By Erica Miner
The final offering of the 2014-15 San Diego Jacobs Masterworks series this weekend featured Music Director Jahja Ling conducting two weathered favorites and one lesser-known but appealing work. Beethoven’s somber, deeply introspective Piano Concerto No. 3, played with stunning virtuosity by Stephen Hough, was bookended by the otherworldly Musica Celestis for string orchestra by Aaron Jay Kernis and the earthly but radiant Brahms Symphony No. 2, thus closing the season on an optimistic, sunlit note.
Kernis, whose String Quartet No. 2 won the Pulitzer Prize in 1998, based Celestis on the slow movement of his 1990 String Quartet No. 1. The 11-minute piece provided ample opportunity for the outstanding solo players within the SDS string sections to shine, both celestially and instrumentally. Using a spectrum of colors and effects in all ranges, the composer painted an atmosphere of tranquility in the initial and closing episodes, while adding streaks of lightning-quick virtuoso passages in the middle section. Shades of the Prelude to Act 1 of Wagner’s Lohengrin in the always-brilliant key of A major during the opening, sprinkled with hints of Samuel Barber’s Adagio for Strings, metamorphosed into a unique work in which Kernis’ distinctive style predominated. In his first time conducting this work with SDS, Ling gently and expansively encouraged the SDS strings to generate their characteristic shimmering sound, thus enhancing the aural vision of heavenly loveliness.
Beethoven likely was in the throes of working on his only opera Fidelio when he premiered his third piano concerto in C minor in 1803. Certain melodic and rhythmic patterns from the opera are hinted at during throughout the concerto, but most overwhelming are the similarities to Mozart’s C minor piano concerto No. 24, one of only two that Mozart wrote in a minor key (the other was his D minor concerto, No. 20).
Renowned pianist Stephen Hough’s performance brought to mind all of these elements and more. The directness of his precise technique cleared the way for the melodies and rhythms to emerge from the fiendishly difficult technical challenges to present a crystalline succession of musical patterns without overemphasizing the aggressive nature of either the key or the work as a whole. His command and knowledge of the work and of Beethovenian style, coupled with his versatile background as a performer, writer and composer, produced a rendering that was at once technically proficient and erudite. Ling provided a solid foundation for the soloist in his balanced, well-defined accompaniment.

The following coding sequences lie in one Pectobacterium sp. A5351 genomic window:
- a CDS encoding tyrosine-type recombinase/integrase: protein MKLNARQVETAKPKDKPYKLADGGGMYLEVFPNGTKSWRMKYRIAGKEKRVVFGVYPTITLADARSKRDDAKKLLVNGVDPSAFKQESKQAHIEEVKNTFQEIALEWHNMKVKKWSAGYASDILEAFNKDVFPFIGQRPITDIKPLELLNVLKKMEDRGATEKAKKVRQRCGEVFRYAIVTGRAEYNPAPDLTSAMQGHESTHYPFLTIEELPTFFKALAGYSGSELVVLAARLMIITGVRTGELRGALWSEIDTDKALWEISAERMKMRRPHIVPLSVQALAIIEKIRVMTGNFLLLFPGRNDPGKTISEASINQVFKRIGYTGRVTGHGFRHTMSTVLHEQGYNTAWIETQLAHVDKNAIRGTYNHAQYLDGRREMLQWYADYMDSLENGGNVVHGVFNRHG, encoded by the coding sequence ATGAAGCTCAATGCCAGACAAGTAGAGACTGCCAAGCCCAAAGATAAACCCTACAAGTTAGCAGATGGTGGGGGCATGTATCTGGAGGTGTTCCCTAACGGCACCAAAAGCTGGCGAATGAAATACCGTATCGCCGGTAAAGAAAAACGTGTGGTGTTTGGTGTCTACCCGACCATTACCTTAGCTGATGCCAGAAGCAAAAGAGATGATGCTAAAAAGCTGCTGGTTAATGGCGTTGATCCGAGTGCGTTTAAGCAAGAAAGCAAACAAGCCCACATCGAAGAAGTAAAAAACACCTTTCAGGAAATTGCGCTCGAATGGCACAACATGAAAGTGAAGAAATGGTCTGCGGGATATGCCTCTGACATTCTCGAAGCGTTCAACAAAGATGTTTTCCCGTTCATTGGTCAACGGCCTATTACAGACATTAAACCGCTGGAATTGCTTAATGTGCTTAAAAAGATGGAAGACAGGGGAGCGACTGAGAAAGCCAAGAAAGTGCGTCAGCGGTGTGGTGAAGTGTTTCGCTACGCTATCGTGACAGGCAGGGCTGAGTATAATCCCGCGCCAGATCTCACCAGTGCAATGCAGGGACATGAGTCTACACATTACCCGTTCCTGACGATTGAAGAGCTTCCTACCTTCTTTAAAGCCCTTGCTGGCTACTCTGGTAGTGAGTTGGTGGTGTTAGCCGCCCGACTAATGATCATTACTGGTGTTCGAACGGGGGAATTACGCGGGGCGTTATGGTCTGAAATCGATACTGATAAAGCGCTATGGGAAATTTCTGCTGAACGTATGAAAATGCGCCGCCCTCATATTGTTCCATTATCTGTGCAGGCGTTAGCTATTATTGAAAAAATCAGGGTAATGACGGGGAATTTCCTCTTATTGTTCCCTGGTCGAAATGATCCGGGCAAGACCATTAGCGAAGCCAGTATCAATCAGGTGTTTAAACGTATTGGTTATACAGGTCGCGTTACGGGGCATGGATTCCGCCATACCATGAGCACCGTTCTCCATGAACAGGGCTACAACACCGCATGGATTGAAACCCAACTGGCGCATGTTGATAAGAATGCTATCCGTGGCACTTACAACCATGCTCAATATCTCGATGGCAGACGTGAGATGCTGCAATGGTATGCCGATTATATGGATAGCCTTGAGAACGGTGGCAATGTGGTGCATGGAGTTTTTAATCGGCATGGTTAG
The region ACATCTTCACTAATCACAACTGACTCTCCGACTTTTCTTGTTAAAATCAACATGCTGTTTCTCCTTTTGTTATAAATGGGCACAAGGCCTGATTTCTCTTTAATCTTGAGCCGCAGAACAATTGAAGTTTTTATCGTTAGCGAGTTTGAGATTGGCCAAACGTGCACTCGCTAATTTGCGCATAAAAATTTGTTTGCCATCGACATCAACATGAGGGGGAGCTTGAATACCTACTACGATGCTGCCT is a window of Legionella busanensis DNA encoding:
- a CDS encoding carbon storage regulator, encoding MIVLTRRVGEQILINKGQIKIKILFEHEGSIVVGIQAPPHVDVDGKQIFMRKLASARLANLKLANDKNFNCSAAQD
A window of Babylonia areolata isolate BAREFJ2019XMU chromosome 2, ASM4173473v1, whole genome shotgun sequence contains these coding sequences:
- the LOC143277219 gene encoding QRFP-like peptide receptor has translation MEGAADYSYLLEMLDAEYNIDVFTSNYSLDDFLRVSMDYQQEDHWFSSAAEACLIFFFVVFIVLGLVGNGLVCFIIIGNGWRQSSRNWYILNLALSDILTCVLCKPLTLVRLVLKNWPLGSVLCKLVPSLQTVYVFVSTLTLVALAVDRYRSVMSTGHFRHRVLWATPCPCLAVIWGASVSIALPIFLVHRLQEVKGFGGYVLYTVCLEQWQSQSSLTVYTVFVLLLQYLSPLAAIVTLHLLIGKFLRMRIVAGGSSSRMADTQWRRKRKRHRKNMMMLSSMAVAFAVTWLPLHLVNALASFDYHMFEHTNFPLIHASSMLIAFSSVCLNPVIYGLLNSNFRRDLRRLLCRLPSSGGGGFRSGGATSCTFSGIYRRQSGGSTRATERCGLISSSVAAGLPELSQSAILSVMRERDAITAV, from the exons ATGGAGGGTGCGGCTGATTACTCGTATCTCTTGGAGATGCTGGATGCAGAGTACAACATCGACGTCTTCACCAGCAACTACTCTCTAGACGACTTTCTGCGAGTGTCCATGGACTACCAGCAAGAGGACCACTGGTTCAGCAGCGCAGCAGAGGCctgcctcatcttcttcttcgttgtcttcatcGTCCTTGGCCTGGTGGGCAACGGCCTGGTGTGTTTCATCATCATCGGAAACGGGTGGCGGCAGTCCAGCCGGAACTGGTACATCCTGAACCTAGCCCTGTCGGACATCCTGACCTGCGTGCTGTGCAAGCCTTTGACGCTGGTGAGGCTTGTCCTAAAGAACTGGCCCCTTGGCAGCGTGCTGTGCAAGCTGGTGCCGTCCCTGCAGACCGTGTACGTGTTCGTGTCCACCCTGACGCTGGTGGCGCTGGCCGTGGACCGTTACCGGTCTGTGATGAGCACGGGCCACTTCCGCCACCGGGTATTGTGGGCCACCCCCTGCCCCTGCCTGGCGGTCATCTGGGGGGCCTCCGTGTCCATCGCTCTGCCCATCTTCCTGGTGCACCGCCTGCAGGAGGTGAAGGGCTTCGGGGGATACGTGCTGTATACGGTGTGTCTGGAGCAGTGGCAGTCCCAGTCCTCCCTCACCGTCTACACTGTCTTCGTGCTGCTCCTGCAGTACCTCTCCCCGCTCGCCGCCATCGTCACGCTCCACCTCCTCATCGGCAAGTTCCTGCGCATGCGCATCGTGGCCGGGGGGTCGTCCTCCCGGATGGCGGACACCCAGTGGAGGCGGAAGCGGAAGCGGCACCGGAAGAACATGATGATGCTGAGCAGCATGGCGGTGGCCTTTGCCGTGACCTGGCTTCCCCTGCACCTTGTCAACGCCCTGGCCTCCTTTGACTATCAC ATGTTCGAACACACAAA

As Beethoven was inspired, and perhaps intimidated, by Mozart, Brahms had a hard act to follow in his symphonic giant of a predecessor. However, once Brahms had completed his elegiac C minor Symphony No. 1, he seemed to have freed himself of the burden he had felt from Beethoven’s presence by creating the sunlit, pastoral atmosphere of his Symphony No. 2 in D major.
In his capacious rendering of the Brahms, Ling opened up the cloud covered atmosphere established by the melancholy Beethoven concerto to let in one after another ray of musical sunshine, and his orchestra responded with a performance that justifiably electrified the audience. One would never have known that this was the first time Ling was performing the work with his orchestra in a Masterworks series. His background and knowledge of European tradition in composition and performance were keenly in evidence as, conducting without a score, he built the magnificence of the piece layer by layer until the full power of the orchestral forces burst forth in a wave of ebullient virtuosity, allowing the optimism of the work to shine through. The outstanding French horn section was at the forefront of the stirring playing displayed by the orchestra as a whole.
This lively, upbeat season finale paved the way for an upcoming season that promises more excitement on stage for Ling and his gifted ensemble, with works old and new, seasoned and lesser known but promising artists. After a performance such as was heard this weekend, there is much to look forward to in the fall.
Tickets for the upcoming San Diego Symphony Masterworks season are available at: http://www.sandiegosymphony.org/tickets-events/2015-16-season/jacobs/subscription/.
Photos used by permission of: Brianna Houston/Christian Steiner
Erica Miner can be reached at: firstname.lastname@example.org